GOTV — or Else 

Whether a now dismissed lawsuit by mainly Democratic plaintiffs seeking to invalidate the August 5th county election results as "incurably uncertain" gets a second hearing or not, there is one fact about that election that is certain enough:

Democratic turnout, both in early voting and on Election Day, was sub-par, while Republicans came out in unprecedented numbers.

That trend was perceived and commented upon with virtual unanimity by observers at all points of the political spectrum, and it did as much as the lukewarm evidence presented in Chancellor Arnold Goldin's court to undermine the case for overturning the election, at least in the public mind. Getting out the vote is so basic a mission in political circles that the initials which stand for it, GOTV, are an integral part of election-year vocabulary.

The party or faction or cause which fails on the GOTV scale usually loses the election. It's really that simple. And there's another problem associated with under-strength voting. It can result in election results that actually run counter to the purposes of the election being held. Numerous analysts looking at the results of the Shelby County Democrats' failure in the late county election cite an underwhelming roster of party nominees as one likely cause of the party's defeat. And they further conclude that the minute turnout for the May primary election is what skewed the results in favor of retread candidates who owned both pre-existing name recognition and, in too many cases, personal baggage.

The forthcoming election on November 2nd — early voting for which begins this week — presents several key choices that need to be addressed and made by voters in Memphis and Shelby County. Prominent among them is the referendum on city/county consolidation. A decision on this hotly debated issue will — quite literally — determine the immediate and long-range future of every one of us, with consequences ranging from economic development to the tax burden to the way in which we all choose to define and regard ourselves.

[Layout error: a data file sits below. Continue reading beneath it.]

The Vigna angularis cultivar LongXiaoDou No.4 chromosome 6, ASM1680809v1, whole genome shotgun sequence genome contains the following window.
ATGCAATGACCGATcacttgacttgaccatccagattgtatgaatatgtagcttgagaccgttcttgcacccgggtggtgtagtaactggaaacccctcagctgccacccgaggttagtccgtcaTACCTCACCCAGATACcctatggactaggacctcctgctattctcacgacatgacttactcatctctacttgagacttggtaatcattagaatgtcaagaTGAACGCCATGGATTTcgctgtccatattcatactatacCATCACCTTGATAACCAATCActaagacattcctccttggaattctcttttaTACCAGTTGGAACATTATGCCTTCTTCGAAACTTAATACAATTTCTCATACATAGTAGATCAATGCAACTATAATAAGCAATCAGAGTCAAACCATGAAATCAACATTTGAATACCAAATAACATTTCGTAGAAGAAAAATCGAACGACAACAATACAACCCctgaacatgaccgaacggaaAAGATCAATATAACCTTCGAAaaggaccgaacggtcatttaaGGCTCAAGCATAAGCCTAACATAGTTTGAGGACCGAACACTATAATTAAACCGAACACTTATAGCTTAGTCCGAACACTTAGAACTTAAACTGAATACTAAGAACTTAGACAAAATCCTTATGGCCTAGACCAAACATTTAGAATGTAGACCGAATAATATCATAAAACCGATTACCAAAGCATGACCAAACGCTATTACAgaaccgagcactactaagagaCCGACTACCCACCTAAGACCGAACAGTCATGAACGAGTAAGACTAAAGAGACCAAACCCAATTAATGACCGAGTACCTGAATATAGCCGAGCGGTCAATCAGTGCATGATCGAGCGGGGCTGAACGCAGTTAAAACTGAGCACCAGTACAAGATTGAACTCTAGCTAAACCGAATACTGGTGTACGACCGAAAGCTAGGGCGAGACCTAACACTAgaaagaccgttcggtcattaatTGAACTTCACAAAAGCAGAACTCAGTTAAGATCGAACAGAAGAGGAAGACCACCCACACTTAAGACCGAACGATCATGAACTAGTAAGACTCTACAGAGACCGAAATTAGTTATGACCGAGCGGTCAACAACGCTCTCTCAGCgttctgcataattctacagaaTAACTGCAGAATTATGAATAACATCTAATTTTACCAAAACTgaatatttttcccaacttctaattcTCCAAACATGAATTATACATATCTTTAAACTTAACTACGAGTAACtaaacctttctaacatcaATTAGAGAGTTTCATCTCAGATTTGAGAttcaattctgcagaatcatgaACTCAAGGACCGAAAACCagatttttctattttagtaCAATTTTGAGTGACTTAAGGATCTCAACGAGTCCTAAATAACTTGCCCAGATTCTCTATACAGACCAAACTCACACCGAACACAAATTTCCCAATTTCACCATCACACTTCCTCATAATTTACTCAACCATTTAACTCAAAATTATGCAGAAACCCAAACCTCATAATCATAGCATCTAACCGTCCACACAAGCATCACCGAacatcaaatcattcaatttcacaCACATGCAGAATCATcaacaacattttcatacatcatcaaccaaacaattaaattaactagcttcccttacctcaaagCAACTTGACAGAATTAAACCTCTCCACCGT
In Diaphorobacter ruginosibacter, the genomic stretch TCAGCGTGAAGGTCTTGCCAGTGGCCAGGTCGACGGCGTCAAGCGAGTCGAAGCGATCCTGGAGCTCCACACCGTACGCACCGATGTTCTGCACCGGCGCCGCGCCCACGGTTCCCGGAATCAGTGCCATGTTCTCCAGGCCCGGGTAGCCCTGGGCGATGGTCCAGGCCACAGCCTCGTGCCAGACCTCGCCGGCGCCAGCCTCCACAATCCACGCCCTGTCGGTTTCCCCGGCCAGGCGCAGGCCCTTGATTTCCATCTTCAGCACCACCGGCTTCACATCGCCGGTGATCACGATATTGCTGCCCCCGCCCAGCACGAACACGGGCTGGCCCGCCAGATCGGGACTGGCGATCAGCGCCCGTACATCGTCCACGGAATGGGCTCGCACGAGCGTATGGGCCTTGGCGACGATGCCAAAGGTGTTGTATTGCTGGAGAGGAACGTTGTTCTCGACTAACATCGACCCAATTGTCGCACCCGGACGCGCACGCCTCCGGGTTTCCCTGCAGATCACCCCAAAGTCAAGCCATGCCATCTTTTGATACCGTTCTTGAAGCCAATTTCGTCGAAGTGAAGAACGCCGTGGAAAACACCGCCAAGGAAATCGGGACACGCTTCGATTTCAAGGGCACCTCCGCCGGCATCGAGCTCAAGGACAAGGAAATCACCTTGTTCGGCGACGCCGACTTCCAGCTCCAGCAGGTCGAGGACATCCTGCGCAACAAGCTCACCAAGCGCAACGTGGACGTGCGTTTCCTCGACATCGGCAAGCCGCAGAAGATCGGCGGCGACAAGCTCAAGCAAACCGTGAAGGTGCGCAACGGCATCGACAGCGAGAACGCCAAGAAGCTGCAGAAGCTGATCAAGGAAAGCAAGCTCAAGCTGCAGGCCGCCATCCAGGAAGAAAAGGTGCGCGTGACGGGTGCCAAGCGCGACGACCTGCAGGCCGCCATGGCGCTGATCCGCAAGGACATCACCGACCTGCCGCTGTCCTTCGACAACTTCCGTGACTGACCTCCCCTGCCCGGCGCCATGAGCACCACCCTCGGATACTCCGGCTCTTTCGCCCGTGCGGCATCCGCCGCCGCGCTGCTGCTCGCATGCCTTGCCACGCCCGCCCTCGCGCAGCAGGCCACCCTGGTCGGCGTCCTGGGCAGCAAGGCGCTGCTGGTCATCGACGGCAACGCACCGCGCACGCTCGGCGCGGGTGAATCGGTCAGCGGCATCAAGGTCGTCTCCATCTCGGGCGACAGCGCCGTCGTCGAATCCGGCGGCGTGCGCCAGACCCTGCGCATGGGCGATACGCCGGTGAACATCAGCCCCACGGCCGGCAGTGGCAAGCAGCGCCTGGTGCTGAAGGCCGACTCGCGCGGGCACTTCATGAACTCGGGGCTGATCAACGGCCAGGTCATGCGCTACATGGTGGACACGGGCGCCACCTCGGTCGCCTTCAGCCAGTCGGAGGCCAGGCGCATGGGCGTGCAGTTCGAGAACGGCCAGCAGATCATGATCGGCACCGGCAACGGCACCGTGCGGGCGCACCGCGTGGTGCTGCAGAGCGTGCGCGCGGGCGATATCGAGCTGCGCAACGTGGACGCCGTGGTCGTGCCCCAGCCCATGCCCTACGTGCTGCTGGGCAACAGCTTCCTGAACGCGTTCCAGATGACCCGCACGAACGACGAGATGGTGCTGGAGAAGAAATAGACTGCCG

Voters in several county municipalities have contested races on their hands, and four Memphis school board races are on the ballot. A governor's race will decide who will steer the rudder of state government during the forthcoming years of continuing economic scarcity and political turmoil. Voters in all three of the congressional districts included within Memphis/Shelby County — the 7th, the 8th, and the 9th — have clear choices in contested races. At least one of those districts — the 8th, featuring a race to the finish between Democrat Roy Herron and Republican Stephen Fincher — is considered up for grabs. And, though the incumbents are heavily favored in the 9th and 7th districts, respectively, voters can make clear and perceptible statements about their wishes regarding public policy by the volume of their votes. And 2010 has already proven itself to be a year of unpredictable outcomes.

All of this amounts to pragmatic reasons for going to the polls, either during early voting, October 13th to 28th, or on November 2nd. The real best reason, however, is the grand imperative of citizenship itself. Ultimately, the one thing — the only thing — that defines a democratic system is the power to vote.


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